Multiple sunburns as teens raises melanoma risk
Multiple sunburns during teenage years may increase risk of melanoma by as much as 80 percent, according to new research.
The study, funded by the National Institutes of Health (NIH) and the Brigham and Women’s Hospital in Boston, looked at 20 years’ worth of data on female nurses between the ages of 25 and 42 in 1989. At the beginning of the study, the women answered questions about the number of blistering sunburns they experienced between ages 15 and 20, as well as questions about personal and family history of moles and the various forms of skin cancer. Every two years, further data was collected on disease and health-related topics that are known to contribute to skin cancer risk.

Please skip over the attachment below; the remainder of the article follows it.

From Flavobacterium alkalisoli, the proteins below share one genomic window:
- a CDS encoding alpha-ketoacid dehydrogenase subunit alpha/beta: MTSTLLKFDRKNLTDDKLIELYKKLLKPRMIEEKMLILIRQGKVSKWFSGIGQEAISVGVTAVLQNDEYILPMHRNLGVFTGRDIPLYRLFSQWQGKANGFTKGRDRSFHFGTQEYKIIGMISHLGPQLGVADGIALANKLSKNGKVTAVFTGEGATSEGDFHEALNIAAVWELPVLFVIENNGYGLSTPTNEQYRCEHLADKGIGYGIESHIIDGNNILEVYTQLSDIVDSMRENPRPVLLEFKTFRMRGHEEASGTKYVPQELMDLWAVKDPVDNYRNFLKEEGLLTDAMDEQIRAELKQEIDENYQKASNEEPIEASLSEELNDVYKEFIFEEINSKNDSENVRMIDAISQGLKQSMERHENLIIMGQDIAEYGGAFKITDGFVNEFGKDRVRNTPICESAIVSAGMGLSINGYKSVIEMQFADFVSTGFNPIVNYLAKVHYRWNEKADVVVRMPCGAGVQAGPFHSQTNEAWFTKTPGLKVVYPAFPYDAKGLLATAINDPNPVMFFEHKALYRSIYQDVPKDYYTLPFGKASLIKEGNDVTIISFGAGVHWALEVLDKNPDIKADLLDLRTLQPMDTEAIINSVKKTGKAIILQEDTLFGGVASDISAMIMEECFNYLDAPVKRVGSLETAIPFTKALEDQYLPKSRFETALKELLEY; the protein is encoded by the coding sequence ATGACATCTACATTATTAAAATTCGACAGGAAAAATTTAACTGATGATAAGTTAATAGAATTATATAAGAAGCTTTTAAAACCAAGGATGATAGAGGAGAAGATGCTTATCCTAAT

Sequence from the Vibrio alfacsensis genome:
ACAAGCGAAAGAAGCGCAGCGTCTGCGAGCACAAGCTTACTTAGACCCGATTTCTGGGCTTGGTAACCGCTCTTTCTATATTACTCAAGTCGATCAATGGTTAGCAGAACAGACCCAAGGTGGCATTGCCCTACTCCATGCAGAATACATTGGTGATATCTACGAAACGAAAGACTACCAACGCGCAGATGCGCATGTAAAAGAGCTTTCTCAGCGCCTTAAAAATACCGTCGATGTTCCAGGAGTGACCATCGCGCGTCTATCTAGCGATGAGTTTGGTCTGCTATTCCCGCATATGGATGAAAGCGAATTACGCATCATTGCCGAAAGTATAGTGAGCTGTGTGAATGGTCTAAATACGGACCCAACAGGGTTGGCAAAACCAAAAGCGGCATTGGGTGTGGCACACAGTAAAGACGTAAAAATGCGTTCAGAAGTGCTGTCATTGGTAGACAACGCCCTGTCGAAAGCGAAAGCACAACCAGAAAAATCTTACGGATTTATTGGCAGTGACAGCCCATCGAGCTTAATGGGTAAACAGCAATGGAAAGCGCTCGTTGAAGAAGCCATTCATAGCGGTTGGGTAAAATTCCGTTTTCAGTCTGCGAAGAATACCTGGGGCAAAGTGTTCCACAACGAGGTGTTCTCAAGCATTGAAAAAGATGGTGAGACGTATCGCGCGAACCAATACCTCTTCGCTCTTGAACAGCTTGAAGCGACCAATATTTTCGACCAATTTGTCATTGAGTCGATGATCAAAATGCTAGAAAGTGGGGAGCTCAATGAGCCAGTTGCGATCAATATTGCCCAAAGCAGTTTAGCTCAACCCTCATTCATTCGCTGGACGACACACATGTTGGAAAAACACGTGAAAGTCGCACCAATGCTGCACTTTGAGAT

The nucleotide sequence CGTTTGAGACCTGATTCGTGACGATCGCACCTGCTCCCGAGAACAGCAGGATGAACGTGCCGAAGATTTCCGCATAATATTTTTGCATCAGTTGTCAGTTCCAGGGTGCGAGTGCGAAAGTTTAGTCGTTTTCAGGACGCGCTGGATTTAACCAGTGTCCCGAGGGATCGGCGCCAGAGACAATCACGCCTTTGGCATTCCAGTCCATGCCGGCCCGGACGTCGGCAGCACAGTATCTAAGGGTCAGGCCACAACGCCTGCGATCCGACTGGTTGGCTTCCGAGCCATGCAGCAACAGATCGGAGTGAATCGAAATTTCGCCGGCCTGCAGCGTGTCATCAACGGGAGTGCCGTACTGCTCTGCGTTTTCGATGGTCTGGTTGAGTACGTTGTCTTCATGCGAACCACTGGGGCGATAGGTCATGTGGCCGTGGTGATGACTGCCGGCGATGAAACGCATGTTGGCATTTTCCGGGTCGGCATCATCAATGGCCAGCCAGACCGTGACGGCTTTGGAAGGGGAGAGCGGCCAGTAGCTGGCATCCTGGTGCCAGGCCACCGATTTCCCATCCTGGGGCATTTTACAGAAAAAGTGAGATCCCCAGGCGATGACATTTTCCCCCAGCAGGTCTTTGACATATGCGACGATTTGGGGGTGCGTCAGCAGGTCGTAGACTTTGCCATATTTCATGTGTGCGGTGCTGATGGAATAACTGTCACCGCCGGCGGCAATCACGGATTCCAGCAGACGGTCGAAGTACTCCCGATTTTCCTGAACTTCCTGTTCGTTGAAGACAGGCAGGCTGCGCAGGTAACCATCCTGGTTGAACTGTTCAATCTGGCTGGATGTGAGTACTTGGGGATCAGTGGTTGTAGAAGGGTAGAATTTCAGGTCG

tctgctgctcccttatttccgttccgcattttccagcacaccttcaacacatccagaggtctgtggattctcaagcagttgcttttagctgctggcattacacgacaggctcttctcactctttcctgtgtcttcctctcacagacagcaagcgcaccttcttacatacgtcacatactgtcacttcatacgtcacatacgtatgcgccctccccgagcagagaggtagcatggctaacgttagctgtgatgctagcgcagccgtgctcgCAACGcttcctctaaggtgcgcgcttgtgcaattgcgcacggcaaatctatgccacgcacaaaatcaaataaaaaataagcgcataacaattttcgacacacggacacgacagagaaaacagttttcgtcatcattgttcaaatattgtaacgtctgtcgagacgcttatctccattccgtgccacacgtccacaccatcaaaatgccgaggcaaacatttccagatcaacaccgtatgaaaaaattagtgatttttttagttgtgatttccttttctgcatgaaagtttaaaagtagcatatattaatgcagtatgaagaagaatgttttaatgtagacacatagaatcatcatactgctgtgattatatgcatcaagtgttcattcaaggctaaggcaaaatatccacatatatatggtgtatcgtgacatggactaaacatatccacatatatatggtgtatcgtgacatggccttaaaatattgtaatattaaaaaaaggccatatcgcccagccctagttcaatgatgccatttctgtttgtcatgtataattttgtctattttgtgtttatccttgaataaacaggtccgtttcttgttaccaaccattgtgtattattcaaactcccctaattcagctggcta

Data analysis showed that the women who had experienced five or more blistering sunburns between ages 15 and 20 had a 68 percent increased risk of basal cell carcinoma and squamous cell carcinoma, and they had an 80 percent increased risk of melanoma—the deadliest form of skin cancer. The findings, published in the journal Cancer Epidemiology, Biomarkers & Prevention, suggest that young people and parents of young people should pay close attention to sun exposure in order to reduce risk of developing melanoma.